Meal kit maker seeks to scale ‘pay what you want’ pricing strategy
Meal kits appear to be experiencing a resurgence at the present moment and one startup in Georgia is meeting demand while offering those who would not normally be able to afford the product an opportunity to buy it.
Atlanta-based meal kit meal delivery startup Plateful.ly operates on a “pay what you want” pricing strategy, according to an 11 Alive news report. Online customers ordering a meal kit are prompted to pay a suggested price, but can pay whatever they see fit, be it more or less than the suggestion. The move is meant to allow those living with job insecurity to get the product and allow those in more stable financial situations to make up the difference. The founders of the startup say they have found the model to be sustainable and are now looking to expand their reach.
A few years ago, investors had big expectations for major meal kit startups like Blue Apron. They began backing away, however, as the space showed a high level of subscription churn and startups demonstrated difficulty maintaining profitability.
Then, early in the pandemic, restaurant closures forced consumers to eat at home exclusively and explore new creative cooking solutions, giving meal kits a new boost.
Meal kit startup HelloFresh, for instance, saw 122.6 percent year-over-year revenue growth in Q2 of 2020, according to Verdict Food Service.
Iterations of the “pay what you want” pricing strategy, while not seen frequently, have appeared before both in retail and other verticals.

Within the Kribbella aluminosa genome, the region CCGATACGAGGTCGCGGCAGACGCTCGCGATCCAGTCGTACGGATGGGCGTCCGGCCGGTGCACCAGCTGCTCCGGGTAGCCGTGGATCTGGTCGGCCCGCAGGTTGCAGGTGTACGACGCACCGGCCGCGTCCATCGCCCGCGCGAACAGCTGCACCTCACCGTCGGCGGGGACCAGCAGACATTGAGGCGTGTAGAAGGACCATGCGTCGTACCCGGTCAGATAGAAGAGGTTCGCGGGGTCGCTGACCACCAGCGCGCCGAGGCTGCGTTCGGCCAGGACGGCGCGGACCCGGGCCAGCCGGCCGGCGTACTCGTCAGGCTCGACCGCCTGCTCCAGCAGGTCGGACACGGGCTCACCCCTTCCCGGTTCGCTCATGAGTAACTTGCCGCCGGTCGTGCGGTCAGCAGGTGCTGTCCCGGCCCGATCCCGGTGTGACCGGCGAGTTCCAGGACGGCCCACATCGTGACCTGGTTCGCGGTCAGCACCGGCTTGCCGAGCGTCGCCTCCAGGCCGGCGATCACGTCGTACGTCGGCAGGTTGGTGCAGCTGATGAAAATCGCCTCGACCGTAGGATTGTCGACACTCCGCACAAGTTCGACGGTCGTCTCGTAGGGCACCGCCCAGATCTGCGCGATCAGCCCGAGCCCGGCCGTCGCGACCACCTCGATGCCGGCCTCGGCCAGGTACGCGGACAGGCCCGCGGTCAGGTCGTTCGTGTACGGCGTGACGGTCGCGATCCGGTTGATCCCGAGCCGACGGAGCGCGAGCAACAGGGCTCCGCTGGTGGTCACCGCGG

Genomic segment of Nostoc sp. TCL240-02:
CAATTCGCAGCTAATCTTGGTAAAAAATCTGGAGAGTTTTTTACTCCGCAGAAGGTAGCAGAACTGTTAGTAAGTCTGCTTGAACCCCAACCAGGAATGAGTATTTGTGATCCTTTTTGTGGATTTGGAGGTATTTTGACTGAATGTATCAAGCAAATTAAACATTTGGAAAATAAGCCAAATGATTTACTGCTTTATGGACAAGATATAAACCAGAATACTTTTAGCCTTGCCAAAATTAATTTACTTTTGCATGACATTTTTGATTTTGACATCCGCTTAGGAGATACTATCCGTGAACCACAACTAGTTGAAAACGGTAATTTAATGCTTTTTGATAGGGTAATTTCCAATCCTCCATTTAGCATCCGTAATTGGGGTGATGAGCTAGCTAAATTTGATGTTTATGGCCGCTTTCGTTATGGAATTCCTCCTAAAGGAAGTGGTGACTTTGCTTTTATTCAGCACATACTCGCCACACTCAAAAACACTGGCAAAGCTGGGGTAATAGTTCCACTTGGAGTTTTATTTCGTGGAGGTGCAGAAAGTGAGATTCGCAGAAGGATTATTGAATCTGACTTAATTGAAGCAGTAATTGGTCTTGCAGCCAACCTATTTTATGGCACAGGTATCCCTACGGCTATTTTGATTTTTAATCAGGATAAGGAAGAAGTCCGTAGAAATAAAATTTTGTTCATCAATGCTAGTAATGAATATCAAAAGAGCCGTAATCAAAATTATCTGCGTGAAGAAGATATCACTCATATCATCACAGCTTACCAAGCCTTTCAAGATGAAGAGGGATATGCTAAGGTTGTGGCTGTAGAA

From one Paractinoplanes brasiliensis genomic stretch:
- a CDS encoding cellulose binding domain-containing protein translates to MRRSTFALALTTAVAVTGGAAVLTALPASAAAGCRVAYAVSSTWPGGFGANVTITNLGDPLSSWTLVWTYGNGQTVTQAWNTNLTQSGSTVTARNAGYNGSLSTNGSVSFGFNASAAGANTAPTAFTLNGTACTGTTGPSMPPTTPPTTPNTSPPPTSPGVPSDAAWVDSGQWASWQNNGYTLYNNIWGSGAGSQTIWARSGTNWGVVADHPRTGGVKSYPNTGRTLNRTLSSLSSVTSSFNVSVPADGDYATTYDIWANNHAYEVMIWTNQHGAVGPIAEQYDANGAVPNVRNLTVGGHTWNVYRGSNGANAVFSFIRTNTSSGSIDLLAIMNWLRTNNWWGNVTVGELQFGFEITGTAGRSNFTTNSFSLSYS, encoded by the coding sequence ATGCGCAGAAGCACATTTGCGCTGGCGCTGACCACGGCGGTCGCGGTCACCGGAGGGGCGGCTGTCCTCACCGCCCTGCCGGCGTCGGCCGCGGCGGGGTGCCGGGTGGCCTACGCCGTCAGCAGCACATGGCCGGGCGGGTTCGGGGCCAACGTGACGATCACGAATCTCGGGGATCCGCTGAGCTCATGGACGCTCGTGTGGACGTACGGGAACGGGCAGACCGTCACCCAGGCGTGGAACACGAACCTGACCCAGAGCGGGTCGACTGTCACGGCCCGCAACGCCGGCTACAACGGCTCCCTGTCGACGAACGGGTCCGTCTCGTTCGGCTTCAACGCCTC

In apparel, retailer Everlane runs a yearly “Choose What You Pay” sale on overstock items that provides customers with information on the expense of producing the item and how it might be priced in a retail environment, then offers three prices to choose from. A 2016 Reddit thread, however, accuses the retailer of being deceptive in how it presents the pricing.
One of the most well-known examples of the model happened in the music world. In 2007, Radiohead made its then-new album In Rainbows available as a digital download and allowed customers to pay whatever they wanted for it. The offering did not appear to impact sales of the physical album when it was later released.
- Meal kit business in Atlanta offers ‘pay what you wish’ concept – 11 Alive
- Is the coronavirus pandemic sparking a meal kits comeback – RetailWire
- The meal kit industry boomed in 2020 and will continue to thrive beyond the pandemic – Verdict Food Service
- Everlane’s “Choose What You Pay” Sale Is Full Of Things You Want Right Now – Forbes
- Everlane Choose What You Pay Scam 🙁 – Reddit
- The ‘In Rainbows’ Experiment: Did It Work? – NPR
DISCUSSION QUESTIONS: Do you see a “pay what you want” model having a benefit for meal kit brands and other companies? What are the prospects of a payment model like this scaling and continuing to build good will and profitable sales?